In addition to automating the handling of incoming correspondence and reducing the time needed to resolve taxpayer requests, the IRS indicates that the CIS provides additional benefits that assist in the effective and efficient processing of taxpayer correspondence that include:

·       Generating letters to taxpayers to acknowledge receipt of their correspondence and inputting actions to the taxpayers’ accounts (e.g., stopping unwarranted balance due notices from being issued while the taxpayer’s case is being worked).  The system also provides for automatic generation and recordation of interim letters when cases are not resolved within 30 calendar days of receipt.

·       Enabling CSRs at different locations to access information needed to resolve a taxpayer’s case.

·       Reducing the time it takes correspondence to reach the CSRs for resolution.

·       Providing an inventory management system that allows for more immediate analysis and control of workload that tracks and monitors inventory and receipts in real time and making available up-to-the-minute reports for any level of the organization by document type and age.

·       Allowing CSRs to access closed case images to assist with subsequent taxpayer contacts.

A prior Treasury Inspector General for Tax Administration (TIGTA) review identified concerns with the timeliness of scanning correspondence and inaccurate data in the CIS

In March 2007, we reported[6] delays in the IRS’s scanning of some correspondence into the CIS.  Only 62 percent of all CIS cases had been controlled in the system within the IRS’s 14‑calendar-day requirement.  We also found that the CIS included inaccurate and incomplete data.  To improve management’s ability to track and analyze the timeliness of CIS processing, we recommended that the IRS add an ICT Received Date (date correspondence was received for scanning in the unit) field in the CIS database and require that a date stamp be used at all sites to record the date.  The IRS agreed with our recommendations to track timeliness and to address inaccurate CIS data management, and indicated that they would initiate a formal quality review process that includes a review of cases to help ensure the accuracy of CIS information and completeness of cases.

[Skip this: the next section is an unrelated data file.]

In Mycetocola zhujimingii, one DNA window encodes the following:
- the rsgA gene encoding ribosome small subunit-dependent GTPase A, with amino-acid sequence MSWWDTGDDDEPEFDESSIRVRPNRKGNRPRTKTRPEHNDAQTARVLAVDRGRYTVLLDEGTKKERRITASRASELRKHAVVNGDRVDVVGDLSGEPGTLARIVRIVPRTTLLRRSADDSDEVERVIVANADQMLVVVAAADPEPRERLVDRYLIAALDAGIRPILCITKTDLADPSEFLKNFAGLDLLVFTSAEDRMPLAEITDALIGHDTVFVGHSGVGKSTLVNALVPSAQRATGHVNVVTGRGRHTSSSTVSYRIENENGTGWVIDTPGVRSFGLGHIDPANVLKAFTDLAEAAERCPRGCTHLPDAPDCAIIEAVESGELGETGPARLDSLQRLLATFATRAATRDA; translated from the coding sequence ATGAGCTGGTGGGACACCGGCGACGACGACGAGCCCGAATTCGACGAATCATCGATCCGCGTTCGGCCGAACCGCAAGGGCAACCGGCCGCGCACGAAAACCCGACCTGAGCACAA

Our current review was performed at the submission processing sites in Fresno, California; Atlanta, Georgia; Andover, Massachusetts; and Austin, Texas, and at the offices of the CIS administrators in Austin, Texas, during the period October 2012 through May 2013.  We conducted this performance audit in accordance with generally accepted government auditing standards.  Those standards require that we plan and perform the audit to obtain sufficient, appropriate evidence to provide a reasonable basis for our findings and conclusions based on our audit objective.  We believe that the evidence obtained provides a reasonable basis for our findings and conclusions based on our audit objective.  Detailed information on our audit objective, scope, and methodology is presented in Appendix I.  Major contributors to the report are listed in Appendix II.

 

 

Results of Review

 

The IRS has taken corrective actions to address concerns about the timeliness of scanning correspondence that we raised in our prior report.  The IRS added an ICT Received Date field to the CIS and requires all sites to stamp the date received on correspondence to track and analyze the timeliness of CIS processing.  However, there is still inaccurate and incomplete data in the CIS.  A significant number of cases still contain errors, and documents scanned into the CIS are often incomplete, illegible, or inaccurate.  Once scanned, correspondence is not always linked to existing taxpayer cases in the CIS, which results in some taxpayers with multiple CIS case folders.  In addition, system limitations result in the inability of the IRS to efficiently work taxpayer cases and effectively monitor the processing of case inventory.  Finally, the process to maintain and track CIS enhancement requests is not adequate.

The problems we identified increase taxpayer dissatisfaction with how their correspondence is processed by the IRS.  For example, the IRS’s Customer Satisfaction Survey results for taxpayers who sent correspondence to the IRS in FYs 2011 and 2012 indicate that 21 percent of the taxpayers were dissatisfied with their experience when corresponding with the IRS by mail.  Of those who reported being dissatisfied, 52 percent reported being very dissatisfied in FY 2011 and 50 percent were very dissatisfied in FY 2012.  Taxpayers commented that the IRS made numerous requests for the same information, correspondence they had sent to the IRS was lost or sent to the wrong function, and correspondence was passed off to numerous CSRs, which results in confusion and long delays.

Correspondence Scanning Processes Result in Errors